The debatable story about the risen Jesus appearing to the hapless fishermen has him saying “Try your nets on the other side,” and their world changed. Amen.

Afraid of What?

Posted: April 19, 2022 in Uncategorized

Afraid of What?

The story says it is the evening of the first day of the week, Sunday, and the doors of the room are closed. Locked. Anxious and fearful disciples are shut tightly inside. The suspicious world which in this case is the very people Jesus is challenging within his own religious faith are shut out with the door shut tightly against them. Then, all of a sudden, defying locked doors and locked hearts, a dead faith is re-created. A dead hope is born again. We are left with the question; what were they afraid of? Was it being caught by the religious authorities’ as dissidents, as rebels against the faith? As people of political threat? Or was it because they were afraid of being left without any faith, having chosen to walk the Jesus Way and now being faced with having to explain a faith they were still novices of.

Were they afraid of death as a life without certainty? Without their leader? Perhaps they are afraid of having to feel about like a blind man trying to find a certain faith that runs deeper than any doctrinal belief when they know deep down that such a faith is impossible to find. There is no room for doubt in this search otherwise it becomes pointless. Certainty says that if you can’t find it there is something wrong and someone must be getting it wrong. Doubt says that there must be another way of looking at this. It is less about being wrong and more about being unaware of other possibilities. Doubt says there is another truth here. Doubt says that we stand in the truth when we stand exposed to something else, open to what we cannot see coming, putting ourselves in question and making ready for something for which we cannot be ready. Sounds a bit like being afraid of life to me as life is like that. We never know what is around the corner, and we can never fully anticipate what it is that is coming. Ife is serendipitous, unexpected and ‘Almost”. It may not exist but it seems to insist. It is not yet but it surely will.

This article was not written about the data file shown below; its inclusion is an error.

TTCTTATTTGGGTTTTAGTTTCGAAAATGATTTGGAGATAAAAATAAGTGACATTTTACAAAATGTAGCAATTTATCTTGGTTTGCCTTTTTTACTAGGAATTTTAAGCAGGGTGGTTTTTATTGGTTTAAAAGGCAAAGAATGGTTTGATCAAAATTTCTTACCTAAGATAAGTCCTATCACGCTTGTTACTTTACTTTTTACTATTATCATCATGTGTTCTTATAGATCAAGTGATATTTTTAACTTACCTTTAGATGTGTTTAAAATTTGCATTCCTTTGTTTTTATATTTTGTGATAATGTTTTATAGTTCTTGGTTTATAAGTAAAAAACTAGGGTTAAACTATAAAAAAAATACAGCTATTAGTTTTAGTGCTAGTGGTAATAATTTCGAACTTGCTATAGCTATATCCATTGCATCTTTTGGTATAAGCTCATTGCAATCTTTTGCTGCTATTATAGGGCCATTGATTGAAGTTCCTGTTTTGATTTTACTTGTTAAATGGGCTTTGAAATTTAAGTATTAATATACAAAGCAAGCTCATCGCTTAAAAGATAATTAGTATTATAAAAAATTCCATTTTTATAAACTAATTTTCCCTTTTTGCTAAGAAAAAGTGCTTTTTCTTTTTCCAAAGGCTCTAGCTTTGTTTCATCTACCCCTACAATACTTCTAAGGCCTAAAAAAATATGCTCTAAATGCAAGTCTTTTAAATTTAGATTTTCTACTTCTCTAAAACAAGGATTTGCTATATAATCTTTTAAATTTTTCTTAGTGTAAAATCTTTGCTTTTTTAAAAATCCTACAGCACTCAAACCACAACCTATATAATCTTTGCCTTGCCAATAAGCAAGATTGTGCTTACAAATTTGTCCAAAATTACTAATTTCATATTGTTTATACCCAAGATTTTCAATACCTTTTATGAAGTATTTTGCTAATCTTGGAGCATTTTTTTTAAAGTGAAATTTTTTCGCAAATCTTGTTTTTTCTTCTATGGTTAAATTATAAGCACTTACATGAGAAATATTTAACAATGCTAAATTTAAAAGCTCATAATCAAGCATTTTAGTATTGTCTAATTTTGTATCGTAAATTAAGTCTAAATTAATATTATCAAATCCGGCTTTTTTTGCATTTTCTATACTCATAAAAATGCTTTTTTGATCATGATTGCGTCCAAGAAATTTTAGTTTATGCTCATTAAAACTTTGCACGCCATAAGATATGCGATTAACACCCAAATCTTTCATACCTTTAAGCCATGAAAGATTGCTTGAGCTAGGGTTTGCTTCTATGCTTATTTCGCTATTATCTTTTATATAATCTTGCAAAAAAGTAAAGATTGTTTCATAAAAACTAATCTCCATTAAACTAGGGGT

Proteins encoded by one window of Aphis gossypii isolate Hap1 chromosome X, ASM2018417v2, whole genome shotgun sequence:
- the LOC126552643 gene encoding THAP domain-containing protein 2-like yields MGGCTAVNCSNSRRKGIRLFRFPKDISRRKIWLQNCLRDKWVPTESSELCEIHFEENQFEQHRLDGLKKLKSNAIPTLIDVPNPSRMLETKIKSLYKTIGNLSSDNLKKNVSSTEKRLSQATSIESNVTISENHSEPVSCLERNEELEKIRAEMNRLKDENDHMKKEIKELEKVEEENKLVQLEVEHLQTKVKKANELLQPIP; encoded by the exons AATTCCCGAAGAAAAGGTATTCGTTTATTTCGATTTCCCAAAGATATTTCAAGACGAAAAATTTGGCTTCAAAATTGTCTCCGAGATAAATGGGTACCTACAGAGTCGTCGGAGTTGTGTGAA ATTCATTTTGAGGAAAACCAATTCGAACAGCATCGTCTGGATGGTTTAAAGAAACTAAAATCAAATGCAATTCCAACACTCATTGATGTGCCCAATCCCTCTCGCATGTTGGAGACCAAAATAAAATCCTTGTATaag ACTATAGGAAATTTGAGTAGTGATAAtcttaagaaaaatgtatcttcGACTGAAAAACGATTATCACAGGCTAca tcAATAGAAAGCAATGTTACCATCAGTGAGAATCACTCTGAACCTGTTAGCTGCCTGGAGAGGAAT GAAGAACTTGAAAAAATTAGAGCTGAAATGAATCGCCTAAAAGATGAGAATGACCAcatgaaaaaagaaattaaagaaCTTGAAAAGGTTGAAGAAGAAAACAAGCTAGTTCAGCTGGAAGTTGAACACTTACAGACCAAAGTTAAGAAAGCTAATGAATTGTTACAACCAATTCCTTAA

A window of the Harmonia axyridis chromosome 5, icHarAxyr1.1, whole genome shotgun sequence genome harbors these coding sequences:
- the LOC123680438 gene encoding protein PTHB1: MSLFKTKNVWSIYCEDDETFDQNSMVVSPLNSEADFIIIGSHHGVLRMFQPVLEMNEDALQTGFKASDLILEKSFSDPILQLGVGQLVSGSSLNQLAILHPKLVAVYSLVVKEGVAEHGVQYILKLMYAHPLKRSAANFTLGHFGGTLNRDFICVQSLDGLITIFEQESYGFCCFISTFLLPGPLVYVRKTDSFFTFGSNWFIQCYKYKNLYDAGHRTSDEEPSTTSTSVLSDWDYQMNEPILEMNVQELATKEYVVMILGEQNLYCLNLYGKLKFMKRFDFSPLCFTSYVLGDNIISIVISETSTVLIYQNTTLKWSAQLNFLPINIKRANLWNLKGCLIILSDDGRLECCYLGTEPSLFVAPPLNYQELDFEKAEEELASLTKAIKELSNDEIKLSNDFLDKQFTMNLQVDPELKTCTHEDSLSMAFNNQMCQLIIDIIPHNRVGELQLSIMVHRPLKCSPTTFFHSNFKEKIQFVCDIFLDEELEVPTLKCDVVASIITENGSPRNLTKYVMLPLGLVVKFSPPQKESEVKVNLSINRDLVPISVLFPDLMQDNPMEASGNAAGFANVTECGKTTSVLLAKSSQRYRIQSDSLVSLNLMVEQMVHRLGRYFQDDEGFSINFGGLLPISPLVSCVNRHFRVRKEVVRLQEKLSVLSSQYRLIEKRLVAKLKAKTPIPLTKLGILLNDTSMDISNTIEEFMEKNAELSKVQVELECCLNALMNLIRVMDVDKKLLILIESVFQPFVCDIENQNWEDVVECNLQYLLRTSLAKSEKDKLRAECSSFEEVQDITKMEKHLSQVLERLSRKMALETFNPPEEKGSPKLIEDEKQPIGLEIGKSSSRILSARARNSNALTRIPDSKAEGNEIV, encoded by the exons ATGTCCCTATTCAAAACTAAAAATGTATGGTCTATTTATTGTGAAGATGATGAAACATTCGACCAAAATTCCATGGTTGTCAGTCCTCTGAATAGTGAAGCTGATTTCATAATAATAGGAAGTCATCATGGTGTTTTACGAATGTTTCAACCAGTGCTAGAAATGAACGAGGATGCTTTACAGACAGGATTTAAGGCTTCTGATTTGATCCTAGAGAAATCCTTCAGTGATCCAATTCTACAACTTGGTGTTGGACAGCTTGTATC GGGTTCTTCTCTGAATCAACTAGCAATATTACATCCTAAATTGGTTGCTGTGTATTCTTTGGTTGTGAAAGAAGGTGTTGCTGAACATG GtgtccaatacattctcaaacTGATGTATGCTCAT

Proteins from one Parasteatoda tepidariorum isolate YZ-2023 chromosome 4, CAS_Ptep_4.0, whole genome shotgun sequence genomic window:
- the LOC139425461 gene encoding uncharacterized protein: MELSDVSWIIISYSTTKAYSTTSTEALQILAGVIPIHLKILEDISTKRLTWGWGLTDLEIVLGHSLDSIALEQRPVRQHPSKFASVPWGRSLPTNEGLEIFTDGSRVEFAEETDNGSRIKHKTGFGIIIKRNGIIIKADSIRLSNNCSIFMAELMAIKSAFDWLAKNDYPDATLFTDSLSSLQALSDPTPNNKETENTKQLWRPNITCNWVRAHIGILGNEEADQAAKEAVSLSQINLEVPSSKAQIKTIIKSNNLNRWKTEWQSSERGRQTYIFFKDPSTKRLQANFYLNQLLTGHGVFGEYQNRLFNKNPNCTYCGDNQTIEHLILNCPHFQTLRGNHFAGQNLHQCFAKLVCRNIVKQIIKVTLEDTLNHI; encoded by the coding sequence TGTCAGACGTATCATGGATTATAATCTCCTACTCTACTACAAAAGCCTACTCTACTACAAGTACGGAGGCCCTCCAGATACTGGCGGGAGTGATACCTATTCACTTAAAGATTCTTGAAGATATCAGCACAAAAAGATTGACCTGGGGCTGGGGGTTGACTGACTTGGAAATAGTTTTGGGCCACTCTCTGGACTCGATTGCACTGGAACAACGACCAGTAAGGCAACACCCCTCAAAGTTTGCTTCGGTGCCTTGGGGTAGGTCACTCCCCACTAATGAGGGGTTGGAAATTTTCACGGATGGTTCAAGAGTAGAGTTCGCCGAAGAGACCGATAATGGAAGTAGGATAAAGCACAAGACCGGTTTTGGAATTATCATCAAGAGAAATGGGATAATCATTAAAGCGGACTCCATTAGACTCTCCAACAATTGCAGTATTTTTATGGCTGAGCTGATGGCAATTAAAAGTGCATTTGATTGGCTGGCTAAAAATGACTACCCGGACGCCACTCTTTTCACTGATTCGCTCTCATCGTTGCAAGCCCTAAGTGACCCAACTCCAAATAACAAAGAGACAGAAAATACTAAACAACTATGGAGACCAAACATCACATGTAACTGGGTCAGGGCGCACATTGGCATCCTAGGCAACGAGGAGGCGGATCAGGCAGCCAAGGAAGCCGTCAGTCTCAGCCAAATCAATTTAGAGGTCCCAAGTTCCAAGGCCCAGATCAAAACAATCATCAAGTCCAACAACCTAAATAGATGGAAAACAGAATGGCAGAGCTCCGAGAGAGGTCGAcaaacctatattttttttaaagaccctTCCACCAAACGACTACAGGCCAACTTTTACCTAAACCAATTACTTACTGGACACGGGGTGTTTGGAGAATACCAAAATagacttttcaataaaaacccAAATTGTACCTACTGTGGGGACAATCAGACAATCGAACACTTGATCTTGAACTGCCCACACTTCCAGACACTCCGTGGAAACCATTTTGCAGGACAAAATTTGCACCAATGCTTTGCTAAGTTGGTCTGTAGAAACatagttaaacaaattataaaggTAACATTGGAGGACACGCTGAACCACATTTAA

This week we continue to journey into the season of Easter. And all we have of what is called the ‘resurrection’, are the stories. There is no logical, scientific proof of a ‘bodily’ resurrection yet there is an insistence that it is embodied. There is no videotape of an empty tomb. No seismograph of an Easter earthquake. Just the stories. Faith or trust in the future is not to be an avoidance of reality, it is rather the response to it, engagement with it and a living of it that is required, the embodiment of it if you will. While Jesus’ death mattered to all those early storytellers, his life mattered more. So they spoke of his death in ways that affirmed his life. And to be embraced by life, not scared of it. Today’s biblical story from John, probably written towards the end of the 1st century, and certainly well after both Mark and Matthew, but maybe not Luke’s second book, Acts (the ‘date’ debate continues), presents us with a post-resurrection ‘appearance’ of Jesus.

And much of the interpretation around this story by John has been to do with a bloke called Thomas—sometimes called ‘doubting’ Thomas. Here John says Thomas does not understand. But in the Gospel of Thomas, Thomas is the hero, while the other disciples “play the role of buffoons” (Scott 2010:195).